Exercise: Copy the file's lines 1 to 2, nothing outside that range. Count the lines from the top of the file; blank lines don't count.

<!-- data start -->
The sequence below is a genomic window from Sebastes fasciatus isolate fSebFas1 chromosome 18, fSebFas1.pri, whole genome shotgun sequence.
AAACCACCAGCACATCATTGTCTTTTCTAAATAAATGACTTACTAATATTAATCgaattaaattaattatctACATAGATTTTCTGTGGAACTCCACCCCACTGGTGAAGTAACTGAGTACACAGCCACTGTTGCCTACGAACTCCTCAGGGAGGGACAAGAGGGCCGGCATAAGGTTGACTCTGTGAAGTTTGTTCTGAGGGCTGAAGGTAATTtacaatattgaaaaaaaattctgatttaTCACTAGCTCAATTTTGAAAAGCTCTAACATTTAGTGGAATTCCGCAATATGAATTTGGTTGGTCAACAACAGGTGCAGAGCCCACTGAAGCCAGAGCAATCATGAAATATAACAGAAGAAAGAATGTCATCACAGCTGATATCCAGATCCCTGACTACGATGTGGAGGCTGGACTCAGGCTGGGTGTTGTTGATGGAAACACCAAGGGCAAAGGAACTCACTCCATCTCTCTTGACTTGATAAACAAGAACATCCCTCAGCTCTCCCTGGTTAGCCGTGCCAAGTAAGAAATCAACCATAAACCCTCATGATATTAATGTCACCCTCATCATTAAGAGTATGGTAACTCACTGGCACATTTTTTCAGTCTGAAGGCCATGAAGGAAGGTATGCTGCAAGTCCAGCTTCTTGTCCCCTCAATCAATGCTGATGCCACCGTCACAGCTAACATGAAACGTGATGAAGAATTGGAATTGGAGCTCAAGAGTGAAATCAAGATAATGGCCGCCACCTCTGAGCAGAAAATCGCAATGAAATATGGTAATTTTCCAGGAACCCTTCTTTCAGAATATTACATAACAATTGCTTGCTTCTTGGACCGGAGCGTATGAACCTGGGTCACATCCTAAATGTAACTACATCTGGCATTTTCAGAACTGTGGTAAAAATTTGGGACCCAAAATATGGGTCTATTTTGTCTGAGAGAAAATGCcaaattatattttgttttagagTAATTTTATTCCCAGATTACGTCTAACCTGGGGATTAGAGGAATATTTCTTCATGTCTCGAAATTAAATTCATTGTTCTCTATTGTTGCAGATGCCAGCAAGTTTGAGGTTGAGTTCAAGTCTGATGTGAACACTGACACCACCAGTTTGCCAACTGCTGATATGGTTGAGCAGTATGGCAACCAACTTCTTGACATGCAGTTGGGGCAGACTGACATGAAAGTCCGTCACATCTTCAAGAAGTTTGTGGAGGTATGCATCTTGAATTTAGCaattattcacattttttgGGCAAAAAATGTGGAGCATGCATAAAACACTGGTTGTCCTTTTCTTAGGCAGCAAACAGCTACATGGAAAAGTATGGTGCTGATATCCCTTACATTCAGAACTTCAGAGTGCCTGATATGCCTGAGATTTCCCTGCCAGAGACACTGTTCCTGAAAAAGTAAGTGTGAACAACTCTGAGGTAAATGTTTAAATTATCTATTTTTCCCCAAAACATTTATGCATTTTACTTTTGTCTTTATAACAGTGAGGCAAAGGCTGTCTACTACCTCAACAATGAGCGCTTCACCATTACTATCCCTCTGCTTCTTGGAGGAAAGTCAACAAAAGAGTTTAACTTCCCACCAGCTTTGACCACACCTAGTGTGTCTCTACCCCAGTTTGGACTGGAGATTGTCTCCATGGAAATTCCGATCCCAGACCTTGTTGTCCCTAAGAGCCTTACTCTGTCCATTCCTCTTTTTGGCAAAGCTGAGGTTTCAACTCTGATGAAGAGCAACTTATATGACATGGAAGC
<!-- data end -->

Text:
The sequence below is a genomic window from Sebastes fasciatus isolate fSebFas1 chromosome 18, fSebFas1.pri, whole genome shotgun sequence.
AAACCACCAGCACATCATTGTCTTTTCTAAATAAATGACTTACTAATATTAATCgaattaaattaattatctACATAGATTTTCTGTGGAACTCCACCCCACTGGTGAAGTAACTGAGTACACAGCCACTGTTGCCTACGAACTCCTCAGGGAGGGACAAGAGGGCCGGCATAAGGTTGACTCTGTGAAGTTTGTTCTGAGGGCTGAAGGTAATTtacaatattgaaaaaaaattctgatttaTCACTAGCTCAATTTTGAAAAGCTCTAACATTTAGTGGAATTCCGCAATATGAATTTGGTTGGTCAACAACAGGTGCAGAGCCCACTGAAGCCAGAGCAATCATGAAATATAACAGAAGAAAGAATGTCATCACAGCTGATATCCAGATCCCTGACTACGATGTGGAGGCTGGACTCAGGCTGGGTGTTGTTGATGGAAACACCAAGGGCAAAGGAACTCACTCCATCTCTCTTGACTTGATAAACAAGAACATCCCTCAGCTCTCCCTGGTTAGCCGTGCCAAGTAAGAAATCAACCATAAACCCTCATGATATTAATGTCACCCTCATCATTAAGAGTATGGTAACTCACTGGCACATTTTTTCAGTCTGAAGGCCATGAAGGAAGGTATGCTGCAAGTCCAGCTTCTTGTCCCCTCAATCAATGCTGATGCCACCGTCACAGCTAACATGAAACGTGATGAAGAATTGGAATTGGAGCTCAAGAGTGAAATCAAGATAATGGCCGCCACCTCTGAGCAGAAAATCGCAATGAAATATGGTAATTTTCCAGGAACCCTTCTTTCAGAATATTACATAACAATTGCTTGCTTCTTGGACCGGAGCGTATGAACCTGGGTCACATCCTAAATGTAACTACATCTGGCATTTTCAGAACTGTGGTAAAAATTTGGGACCCAAAATATGGGTCTATTTTGTCTGAGAGAAAATGCcaaattatattttgttttagagTAATTTTATTCCCAGATTACGTCTAACCTGGGGATTAGAGGAATATTTCTTCATGTCTCGAAATTAAATTCATTGTTCTCTATTGTTGCAGATGCCAGCAAGTTTGAGGTTGAGTTCAAGTCTGATGTGAACACTGACACCACCAGTTTGCCAACTGCTGATATGGTTGAGCAGTATGGCAACCAACTTCTTGACATGCAGTTGGGGCAGACTGACATGAAAGTCCGTCACATCTTCAAGAAGTTTGTGGAGGTATGCATCTTGAATTTAGCaattattcacattttttgGGCAAAAAATGTGGAGCATGCATAAAACACTGGTTGTCCTTTTCTTAGGCAGCAAACAGCTACATGGAAAAGTATGGTGCTGATATCCCTTACATTCAGAACTTCAGAGTGCCTGATATGCCTGAGATTTCCCTGCCAGAGACACTGTTCCTGAAAAAGTAAGTGTGAACAACTCTGAGGTAAATGTTTAAATTATCTATTTTTCCCCAAAACATTTATGCATTTTACTTTTGTCTTTATAACAGTGAGGCAAAGGCTGTCTACTACCTCAACAATGAGCGCTTCACCATTACTATCCCTCTGCTTCTTGGAGGAAAGTCAACAAAAGAGTTTAACTTCCCACCAGCTTTGACCACACCTAGTGTGTCTCTACCCCAGTTTGGACTGGAGATTGTCTCCATGGAAATTCCGATCCCAGACCTTGTTGTCCCTAAGAGCCTTACTCTGTCCATTCCTCTTTTTGGCAAAGCTGAGGTTTCAACTCTGATGAAGAGCAACTTATATGACATGGAAGC